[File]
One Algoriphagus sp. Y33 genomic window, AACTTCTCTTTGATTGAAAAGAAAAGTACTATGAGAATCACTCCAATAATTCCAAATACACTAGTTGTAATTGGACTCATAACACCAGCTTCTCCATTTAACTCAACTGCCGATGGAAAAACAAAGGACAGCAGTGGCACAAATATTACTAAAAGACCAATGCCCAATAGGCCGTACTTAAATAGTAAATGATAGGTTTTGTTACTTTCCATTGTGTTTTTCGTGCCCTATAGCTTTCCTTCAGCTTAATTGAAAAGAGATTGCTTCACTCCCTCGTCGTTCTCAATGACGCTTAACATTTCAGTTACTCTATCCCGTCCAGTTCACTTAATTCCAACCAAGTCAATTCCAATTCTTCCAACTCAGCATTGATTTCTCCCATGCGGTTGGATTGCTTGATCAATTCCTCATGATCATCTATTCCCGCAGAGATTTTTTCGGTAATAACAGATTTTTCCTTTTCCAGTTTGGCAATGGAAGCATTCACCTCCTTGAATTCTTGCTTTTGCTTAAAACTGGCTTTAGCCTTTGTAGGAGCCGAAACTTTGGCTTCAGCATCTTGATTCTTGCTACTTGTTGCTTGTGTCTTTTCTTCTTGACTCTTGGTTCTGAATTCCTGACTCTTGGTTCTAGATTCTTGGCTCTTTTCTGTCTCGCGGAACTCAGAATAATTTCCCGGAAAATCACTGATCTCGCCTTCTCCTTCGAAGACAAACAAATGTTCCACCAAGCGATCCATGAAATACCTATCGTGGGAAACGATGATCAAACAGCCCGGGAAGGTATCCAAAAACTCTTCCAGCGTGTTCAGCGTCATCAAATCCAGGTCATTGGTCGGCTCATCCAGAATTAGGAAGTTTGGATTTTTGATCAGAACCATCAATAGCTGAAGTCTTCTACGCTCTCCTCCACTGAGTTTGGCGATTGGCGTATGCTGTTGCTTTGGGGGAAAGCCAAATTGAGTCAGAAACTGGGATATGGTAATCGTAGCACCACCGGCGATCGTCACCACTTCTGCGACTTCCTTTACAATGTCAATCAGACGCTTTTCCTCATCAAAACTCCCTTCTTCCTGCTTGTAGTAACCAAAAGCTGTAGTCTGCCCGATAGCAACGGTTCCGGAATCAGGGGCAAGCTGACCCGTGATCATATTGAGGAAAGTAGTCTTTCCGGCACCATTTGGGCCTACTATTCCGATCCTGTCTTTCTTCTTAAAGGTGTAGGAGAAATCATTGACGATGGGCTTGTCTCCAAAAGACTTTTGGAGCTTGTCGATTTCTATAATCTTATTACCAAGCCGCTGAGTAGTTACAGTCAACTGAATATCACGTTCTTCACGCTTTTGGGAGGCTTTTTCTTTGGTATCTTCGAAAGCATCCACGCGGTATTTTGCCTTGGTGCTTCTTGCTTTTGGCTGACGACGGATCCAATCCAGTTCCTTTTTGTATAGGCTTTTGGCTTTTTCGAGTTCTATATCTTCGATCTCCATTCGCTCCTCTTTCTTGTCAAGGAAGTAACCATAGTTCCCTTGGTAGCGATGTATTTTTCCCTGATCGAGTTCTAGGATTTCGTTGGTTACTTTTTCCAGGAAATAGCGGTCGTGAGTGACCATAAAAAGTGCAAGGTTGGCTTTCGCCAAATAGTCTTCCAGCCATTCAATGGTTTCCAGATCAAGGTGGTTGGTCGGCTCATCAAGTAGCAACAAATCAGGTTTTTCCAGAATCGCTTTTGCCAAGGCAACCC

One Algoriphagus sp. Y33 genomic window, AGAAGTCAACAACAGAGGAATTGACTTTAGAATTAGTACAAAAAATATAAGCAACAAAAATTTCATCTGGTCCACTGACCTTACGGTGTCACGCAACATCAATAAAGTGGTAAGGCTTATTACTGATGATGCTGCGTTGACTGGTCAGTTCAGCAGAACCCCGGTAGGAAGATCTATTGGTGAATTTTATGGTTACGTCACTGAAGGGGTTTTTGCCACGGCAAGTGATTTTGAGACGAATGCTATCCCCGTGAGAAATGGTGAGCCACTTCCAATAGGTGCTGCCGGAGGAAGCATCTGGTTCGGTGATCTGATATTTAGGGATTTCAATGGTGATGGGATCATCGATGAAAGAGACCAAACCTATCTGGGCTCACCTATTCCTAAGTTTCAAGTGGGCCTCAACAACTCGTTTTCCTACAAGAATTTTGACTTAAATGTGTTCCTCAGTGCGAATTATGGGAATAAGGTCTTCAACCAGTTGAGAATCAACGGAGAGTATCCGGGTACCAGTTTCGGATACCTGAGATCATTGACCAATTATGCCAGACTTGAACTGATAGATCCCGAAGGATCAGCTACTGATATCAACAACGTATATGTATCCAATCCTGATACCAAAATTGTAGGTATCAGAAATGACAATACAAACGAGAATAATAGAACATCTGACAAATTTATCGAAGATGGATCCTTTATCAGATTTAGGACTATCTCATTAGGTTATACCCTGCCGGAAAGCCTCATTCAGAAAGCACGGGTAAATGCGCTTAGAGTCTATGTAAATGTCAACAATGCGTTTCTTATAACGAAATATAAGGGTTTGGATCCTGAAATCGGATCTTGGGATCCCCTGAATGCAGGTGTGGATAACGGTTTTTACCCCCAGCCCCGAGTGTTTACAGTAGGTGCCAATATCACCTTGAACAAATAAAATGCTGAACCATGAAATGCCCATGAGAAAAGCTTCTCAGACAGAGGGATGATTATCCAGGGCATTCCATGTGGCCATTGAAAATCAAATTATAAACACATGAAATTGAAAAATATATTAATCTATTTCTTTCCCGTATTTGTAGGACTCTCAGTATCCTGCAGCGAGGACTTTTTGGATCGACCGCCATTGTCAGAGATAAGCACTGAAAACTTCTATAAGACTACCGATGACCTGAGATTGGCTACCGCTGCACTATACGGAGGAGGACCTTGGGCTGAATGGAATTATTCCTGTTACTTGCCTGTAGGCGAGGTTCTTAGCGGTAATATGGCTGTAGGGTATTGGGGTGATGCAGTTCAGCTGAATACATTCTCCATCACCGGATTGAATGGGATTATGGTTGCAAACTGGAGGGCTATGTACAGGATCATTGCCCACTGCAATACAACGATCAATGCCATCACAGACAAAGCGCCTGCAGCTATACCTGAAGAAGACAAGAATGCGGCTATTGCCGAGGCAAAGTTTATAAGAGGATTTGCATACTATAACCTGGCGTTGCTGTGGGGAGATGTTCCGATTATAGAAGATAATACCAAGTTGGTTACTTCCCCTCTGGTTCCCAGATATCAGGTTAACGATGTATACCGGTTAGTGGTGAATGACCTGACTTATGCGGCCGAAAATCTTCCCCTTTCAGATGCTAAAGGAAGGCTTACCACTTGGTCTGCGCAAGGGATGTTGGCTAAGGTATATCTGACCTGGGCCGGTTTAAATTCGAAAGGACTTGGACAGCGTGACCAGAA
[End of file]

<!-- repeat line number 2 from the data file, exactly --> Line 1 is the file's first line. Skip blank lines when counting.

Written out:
One Algoriphagus sp. Y33 genomic window, AGAAGTCAACAACAGAGGAATTGACTTTAGAATTAGTACAAAAAATATAAGCAACAAAAATTTCATCTGGTCCACTGACCTTACGGTGTCACGCAACATCAATAAAGTGGTAAGGCTTATTACTGATGATGCTGCGTTGACTGGTCAGTTCAGCAGAACCCCGGTAGGAAGATCTATTGGTGAATTTTATGGTTACGTCACTGAAGGGGTTTTTGCCACGGCAAGTGATTTTGAGACGAATGCTATCCCCGTGAGAAATGGTGAGCCACTTCCAATAGGTGCTGCCGGAGGAAGCATCTGGTTCGGTGATCTGATATTTAGGGATTTCAATGGTGATGGGATCATCGATGAAAGAGACCAAACCTATCTGGGCTCACCTATTCCTAAGTTTCAAGTGGGCCTCAACAACTCGTTTTCCTACAAGAATTTTGACTTAAATGTGTTCCTCAGTGCGAATTATGGGAATAAGGTCTTCAACCAGTTGAGAATCAACGGAGAGTATCCGGGTACCAGTTTCGGATACCTGAGATCATTGACCAATTATGCCAGACTTGAACTGATAGATCCCGAAGGATCAGCTACTGATATCAACAACGTATATGTATCCAATCCTGATACCAAAATTGTAGGTATCAGAAATGACAATACAAACGAGAATAATAGAACATCTGACAAATTTATCGAAGATGGATCCTTTATCAGATTTAGGACTATCTCATTAGGTTATACCCTGCCGGAAAGCCTCATTCAGAAAGCACGGGTAAATGCGCTTAGAGTCTATGTAAATGTCAACAATGCGTTTCTTATAACGAAATATAAGGGTTTGGATCCTGAAATCGGATCTTGGGATCCCCTGAATGCAGGTGTGGATAACGGTTTTTACCCCCAGCCCCGAGTGTTTACAGTAGGTGCCAATATCACCTTGAACAAATAAAATGCTGAACCATGAAATGCCCATGAGAAAAGCTTCTCAGACAGAGGGATGATTATCCAGGGCATTCCATGTGGCCATTGAAAATCAAATTATAAACACATGAAATTGAAAAATATATTAATCTATTTCTTTCCCGTATTTGTAGGACTCTCAGTATCCTGCAGCGAGGACTTTTTGGATCGACCGCCATTGTCAGAGATAAGCACTGAAAACTTCTATAAGACTACCGATGACCTGAGATTGGCTACCGCTGCACTATACGGAGGAGGACCTTGGGCTGAATGGAATTATTCCTGTTACTTGCCTGTAGGCGAGGTTCTTAGCGGTAATATGGCTGTAGGGTATTGGGGTGATGCAGTTCAGCTGAATACATTCTCCATCACCGGATTGAATGGGATTATGGTTGCAAACTGGAGGGCTATGTACAGGATCATTGCCCACTGCAATACAACGATCAATGCCATCACAGACAAAGCGCCTGCAGCTATACCTGAAGAAGACAAGAATGCGGCTATTGCCGAGGCAAAGTTTATAAGAGGATTTGCATACTATAACCTGGCGTTGCTGTGGGGAGATGTTCCGATTATAGAAGATAATACCAAGTTGGTTACTTCCCCTCTGGTTCCCAGATATCAGGTTAACGATGTATACCGGTTAGTGGTGAATGACCTGACTTATGCGGCCGAAAATCTTCCCCTTTCAGATGCTAAAGGAAGGCTTACCACTTGGTCTGCGCAAGGGATGTTGGCTAAGGTATATCTGACCTGGGCCGGTTTAAATTCGAAAGGACTTGGACAGCGTGACCAGAA